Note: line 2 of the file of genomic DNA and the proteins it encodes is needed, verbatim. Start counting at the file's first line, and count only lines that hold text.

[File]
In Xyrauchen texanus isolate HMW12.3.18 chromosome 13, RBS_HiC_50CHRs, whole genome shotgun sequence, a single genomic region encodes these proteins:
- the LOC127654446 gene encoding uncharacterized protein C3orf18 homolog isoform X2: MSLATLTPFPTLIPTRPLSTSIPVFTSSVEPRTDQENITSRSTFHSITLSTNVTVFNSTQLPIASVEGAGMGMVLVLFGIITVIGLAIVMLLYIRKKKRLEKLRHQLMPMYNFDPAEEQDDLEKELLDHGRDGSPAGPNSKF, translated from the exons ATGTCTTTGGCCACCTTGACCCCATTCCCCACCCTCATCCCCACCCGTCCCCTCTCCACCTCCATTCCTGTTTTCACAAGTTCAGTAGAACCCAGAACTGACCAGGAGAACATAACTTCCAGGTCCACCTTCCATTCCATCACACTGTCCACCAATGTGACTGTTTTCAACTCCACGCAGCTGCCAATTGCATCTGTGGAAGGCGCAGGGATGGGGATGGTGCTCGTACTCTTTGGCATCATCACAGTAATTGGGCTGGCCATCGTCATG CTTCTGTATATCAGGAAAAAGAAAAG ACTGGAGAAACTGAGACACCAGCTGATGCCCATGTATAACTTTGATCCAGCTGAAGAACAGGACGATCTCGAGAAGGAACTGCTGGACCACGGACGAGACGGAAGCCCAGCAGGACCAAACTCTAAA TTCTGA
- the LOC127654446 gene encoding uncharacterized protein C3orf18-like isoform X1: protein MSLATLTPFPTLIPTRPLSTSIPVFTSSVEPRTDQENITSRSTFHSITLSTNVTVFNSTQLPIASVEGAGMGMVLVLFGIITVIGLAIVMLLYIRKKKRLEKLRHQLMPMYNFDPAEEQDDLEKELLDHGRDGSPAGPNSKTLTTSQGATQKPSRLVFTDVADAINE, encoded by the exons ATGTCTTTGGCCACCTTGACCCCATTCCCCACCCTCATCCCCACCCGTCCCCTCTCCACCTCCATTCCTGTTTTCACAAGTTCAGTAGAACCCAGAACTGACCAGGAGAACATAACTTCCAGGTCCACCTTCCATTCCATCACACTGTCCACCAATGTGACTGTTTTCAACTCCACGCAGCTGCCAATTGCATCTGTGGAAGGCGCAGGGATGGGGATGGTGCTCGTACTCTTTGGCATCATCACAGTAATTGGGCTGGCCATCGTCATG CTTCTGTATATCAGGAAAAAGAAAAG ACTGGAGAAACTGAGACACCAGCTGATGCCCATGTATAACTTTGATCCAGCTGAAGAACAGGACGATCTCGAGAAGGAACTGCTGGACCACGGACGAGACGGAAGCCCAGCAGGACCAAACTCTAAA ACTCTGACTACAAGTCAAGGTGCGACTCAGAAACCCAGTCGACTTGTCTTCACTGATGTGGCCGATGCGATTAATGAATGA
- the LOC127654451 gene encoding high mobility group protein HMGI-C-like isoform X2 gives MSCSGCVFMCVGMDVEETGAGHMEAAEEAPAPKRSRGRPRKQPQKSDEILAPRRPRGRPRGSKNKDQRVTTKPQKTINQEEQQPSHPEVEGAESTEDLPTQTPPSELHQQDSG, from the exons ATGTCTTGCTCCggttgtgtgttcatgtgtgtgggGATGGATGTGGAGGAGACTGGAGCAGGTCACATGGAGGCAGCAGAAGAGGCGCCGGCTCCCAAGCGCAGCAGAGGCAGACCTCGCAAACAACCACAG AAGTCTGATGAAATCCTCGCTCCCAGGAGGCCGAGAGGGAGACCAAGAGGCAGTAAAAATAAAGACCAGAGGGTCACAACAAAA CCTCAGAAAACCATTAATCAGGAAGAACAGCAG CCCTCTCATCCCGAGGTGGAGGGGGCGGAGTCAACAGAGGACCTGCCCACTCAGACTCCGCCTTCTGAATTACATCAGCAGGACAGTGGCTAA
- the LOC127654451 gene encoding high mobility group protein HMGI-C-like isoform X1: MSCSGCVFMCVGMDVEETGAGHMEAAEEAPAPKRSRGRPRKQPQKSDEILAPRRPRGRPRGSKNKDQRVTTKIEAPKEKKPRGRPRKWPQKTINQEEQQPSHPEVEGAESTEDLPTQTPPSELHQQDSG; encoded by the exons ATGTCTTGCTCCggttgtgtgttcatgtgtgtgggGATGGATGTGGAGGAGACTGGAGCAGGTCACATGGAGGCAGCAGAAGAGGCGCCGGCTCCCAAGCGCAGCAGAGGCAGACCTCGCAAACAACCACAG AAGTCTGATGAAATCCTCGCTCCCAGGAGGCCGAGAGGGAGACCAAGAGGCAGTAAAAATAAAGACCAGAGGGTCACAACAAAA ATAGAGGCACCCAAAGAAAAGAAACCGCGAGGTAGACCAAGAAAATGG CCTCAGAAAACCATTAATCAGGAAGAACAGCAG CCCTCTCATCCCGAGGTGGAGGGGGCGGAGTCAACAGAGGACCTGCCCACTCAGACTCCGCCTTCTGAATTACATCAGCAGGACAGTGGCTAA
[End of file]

- the LOC127654446 gene encoding uncharacterized protein C3orf18 homolog isoform X2: MSLATLTPFPTLIPTRPLSTSIPVFTSSVEPRTDQENITSRSTFHSITLSTNVTVFNSTQLPIASVEGAGMGMVLVLFGIITVIGLAIVMLLYIRKKKRLEKLRHQLMPMYNFDPAEEQDDLEKELLDHGRDGSPAGPNSKF, translated from the exons ATGTCTTTGGCCACCTTGACCCCATTCCCCACCCTCATCCCCACCCGTCCCCTCTCCACCTCCATTCCTGTTTTCACAAGTTCAGTAGAACCCAGAACTGACCAGGAGAACATAACTTCCAGGTCCACCTTCCATTCCATCACACTGTCCACCAATGTGACTGTTTTCAACTCCACGCAGCTGCCAATTGCATCTGTGGAAGGCGCAGGGATGGGGATGGTGCTCGTACTCTTTGGCATCATCACAGTAATTGGGCTGGCCATCGTCATG CTTCTGTATATCAGGAAAAAGAAAAG ACTGGAGAAACTGAGACACCAGCTGATGCCCATGTATAACTTTGATCCAGCTGAAGAACAGGACGATCTCGAGAAGGAACTGCTGGACCACGGACGAGACGGAAGCCCAGCAGGACCAAACTCTAAA TTCTGA